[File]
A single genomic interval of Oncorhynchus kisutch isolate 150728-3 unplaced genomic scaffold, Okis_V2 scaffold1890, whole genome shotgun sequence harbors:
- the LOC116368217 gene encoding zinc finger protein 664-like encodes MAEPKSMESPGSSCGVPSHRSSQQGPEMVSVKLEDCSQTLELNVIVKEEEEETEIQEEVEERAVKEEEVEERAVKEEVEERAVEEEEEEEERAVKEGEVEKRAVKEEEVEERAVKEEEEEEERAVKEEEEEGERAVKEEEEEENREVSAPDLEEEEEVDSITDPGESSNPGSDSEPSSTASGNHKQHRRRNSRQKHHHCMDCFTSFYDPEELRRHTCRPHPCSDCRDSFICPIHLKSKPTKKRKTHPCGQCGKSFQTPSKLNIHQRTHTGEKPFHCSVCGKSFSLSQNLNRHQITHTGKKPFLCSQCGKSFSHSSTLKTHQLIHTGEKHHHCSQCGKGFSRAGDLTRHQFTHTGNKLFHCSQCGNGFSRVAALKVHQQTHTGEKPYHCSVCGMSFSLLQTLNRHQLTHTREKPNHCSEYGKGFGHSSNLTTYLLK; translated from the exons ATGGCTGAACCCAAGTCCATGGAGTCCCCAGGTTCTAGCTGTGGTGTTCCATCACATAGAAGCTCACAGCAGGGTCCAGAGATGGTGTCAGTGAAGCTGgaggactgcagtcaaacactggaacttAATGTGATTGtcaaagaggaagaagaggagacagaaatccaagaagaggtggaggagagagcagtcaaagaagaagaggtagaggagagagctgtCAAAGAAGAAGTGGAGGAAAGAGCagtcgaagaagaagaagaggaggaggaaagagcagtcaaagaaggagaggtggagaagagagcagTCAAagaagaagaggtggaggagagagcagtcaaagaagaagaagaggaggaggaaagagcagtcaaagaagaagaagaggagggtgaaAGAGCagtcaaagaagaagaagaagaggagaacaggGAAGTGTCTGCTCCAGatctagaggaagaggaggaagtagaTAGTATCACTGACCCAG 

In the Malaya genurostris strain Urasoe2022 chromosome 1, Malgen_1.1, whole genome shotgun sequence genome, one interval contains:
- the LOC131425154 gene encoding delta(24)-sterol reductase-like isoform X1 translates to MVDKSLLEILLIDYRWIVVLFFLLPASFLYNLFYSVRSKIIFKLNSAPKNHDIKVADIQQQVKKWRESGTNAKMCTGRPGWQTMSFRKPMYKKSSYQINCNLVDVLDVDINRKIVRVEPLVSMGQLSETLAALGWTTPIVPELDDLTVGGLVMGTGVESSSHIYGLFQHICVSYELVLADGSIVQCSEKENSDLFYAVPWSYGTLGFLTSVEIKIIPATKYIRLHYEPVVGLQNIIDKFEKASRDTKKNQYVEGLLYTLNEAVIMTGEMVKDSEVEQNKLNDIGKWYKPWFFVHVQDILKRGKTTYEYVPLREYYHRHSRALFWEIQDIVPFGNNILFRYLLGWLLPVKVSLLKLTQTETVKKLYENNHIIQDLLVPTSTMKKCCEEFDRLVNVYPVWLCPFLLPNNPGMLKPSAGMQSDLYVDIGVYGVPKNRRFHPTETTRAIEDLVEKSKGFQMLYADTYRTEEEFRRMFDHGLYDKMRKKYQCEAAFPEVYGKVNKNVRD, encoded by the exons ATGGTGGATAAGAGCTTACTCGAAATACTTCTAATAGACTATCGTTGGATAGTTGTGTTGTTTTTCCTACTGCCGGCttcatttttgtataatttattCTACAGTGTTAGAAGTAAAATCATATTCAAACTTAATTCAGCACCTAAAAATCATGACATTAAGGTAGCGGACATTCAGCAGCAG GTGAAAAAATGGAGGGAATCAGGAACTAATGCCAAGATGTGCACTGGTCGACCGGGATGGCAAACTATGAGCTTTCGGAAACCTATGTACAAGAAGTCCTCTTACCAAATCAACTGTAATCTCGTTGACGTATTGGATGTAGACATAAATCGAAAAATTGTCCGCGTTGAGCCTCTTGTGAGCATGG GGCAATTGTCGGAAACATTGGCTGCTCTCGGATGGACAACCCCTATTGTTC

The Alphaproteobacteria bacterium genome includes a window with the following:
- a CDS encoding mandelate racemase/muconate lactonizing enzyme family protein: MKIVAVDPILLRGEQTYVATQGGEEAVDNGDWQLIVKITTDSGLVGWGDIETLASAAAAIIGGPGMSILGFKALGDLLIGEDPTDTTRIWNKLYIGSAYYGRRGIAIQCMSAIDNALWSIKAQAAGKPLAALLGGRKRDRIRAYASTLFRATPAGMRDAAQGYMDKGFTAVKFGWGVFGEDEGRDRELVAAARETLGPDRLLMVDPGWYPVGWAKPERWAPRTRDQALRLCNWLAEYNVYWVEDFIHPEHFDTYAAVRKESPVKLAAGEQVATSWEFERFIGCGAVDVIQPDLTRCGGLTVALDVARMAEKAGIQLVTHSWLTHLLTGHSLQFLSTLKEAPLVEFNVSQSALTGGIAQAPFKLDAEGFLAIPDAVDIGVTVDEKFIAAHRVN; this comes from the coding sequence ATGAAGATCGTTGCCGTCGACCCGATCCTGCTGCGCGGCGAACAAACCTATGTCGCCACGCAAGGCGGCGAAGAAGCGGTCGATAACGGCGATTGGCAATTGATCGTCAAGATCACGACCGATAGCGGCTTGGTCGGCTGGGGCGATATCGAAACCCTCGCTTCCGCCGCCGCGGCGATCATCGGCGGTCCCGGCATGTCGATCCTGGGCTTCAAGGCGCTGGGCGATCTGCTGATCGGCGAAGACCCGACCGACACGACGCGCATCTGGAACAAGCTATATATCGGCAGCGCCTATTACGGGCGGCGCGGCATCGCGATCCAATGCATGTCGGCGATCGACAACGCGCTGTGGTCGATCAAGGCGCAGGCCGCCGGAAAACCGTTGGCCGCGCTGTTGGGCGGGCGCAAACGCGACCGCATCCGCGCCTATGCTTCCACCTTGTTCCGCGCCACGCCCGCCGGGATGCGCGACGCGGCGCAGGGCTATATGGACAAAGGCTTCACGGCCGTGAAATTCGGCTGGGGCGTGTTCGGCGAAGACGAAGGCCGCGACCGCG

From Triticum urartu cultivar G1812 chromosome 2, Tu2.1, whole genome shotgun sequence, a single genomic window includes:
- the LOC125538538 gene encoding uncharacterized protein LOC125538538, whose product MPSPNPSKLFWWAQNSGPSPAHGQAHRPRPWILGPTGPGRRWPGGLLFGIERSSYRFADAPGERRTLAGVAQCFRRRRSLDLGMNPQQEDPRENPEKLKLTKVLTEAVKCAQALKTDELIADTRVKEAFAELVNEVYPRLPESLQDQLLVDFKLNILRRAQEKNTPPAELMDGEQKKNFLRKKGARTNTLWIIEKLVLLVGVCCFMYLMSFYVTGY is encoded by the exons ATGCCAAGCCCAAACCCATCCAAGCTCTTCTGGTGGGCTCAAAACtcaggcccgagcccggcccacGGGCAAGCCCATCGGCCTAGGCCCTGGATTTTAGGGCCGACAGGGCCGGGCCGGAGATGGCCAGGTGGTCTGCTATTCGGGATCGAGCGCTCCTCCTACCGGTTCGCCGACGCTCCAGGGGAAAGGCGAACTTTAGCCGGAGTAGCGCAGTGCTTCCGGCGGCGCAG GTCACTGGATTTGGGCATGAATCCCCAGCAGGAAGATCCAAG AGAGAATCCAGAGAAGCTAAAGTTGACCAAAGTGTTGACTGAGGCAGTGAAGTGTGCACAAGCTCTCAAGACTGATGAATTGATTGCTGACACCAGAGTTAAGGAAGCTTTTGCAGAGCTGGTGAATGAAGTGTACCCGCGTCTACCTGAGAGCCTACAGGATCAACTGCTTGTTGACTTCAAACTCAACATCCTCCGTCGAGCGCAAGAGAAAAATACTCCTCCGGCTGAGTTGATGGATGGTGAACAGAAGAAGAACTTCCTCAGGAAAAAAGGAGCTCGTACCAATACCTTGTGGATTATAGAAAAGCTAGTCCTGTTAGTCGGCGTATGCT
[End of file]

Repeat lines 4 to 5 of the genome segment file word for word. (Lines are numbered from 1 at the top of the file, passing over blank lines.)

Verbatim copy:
- the LOC131425154 gene encoding delta(24)-sterol reductase-like isoform X1 translates to MVDKSLLEILLIDYRWIVVLFFLLPASFLYNLFYSVRSKIIFKLNSAPKNHDIKVADIQQQVKKWRESGTNAKMCTGRPGWQTMSFRKPMYKKSSYQINCNLVDVLDVDINRKIVRVEPLVSMGQLSETLAALGWTTPIVPELDDLTVGGLVMGTGVESSSHIYGLFQHICVSYELVLADGSIVQCSEKENSDLFYAVPWSYGTLGFLTSVEIKIIPATKYIRLHYEPVVGLQNIIDKFEKASRDTKKNQYVEGLLYTLNEAVIMTGEMVKDSEVEQNKLNDIGKWYKPWFFVHVQDILKRGKTTYEYVPLREYYHRHSRALFWEIQDIVPFGNNILFRYLLGWLLPVKVSLLKLTQTETVKKLYENNHIIQDLLVPTSTMKKCCEEFDRLVNVYPVWLCPFLLPNNPGMLKPSAGMQSDLYVDIGVYGVPKNRRFHPTETTRAIEDLVEKSKGFQMLYADTYRTEEEFRRMFDHGLYDKMRKKYQCEAAFPEVYGKVNKNVRD, encoded by the exons ATGGTGGATAAGAGCTTACTCGAAATACTTCTAATAGACTATCGTTGGATAGTTGTGTTGTTTTTCCTACTGCCGGCttcatttttgtataatttattCTACAGTGTTAGAAGTAAAATCATATTCAAACTTAATTCAGCACCTAAAAATCATGACATTAAGGTAGCGGACATTCAGCAGCAG GTGAAAAAATGGAGGGAATCAGGAACTAATGCCAAGATGTGCACTGGTCGACCGGGATGGCAAACTATGAGCTTTCGGAAACCTATGTACAAGAAGTCCTCTTACCAAATCAACTGTAATCTCGTTGACGTATTGGATGTAGACATAAATCGAAAAATTGTCCGCGTTGAGCCTCTTGTGAGCATGG GGCAATTGTCGGAAACATTGGCTGCTCTCGGATGGACAACCCCTATTGTTC

The Alphaproteobacteria bacterium genome includes a window with the following: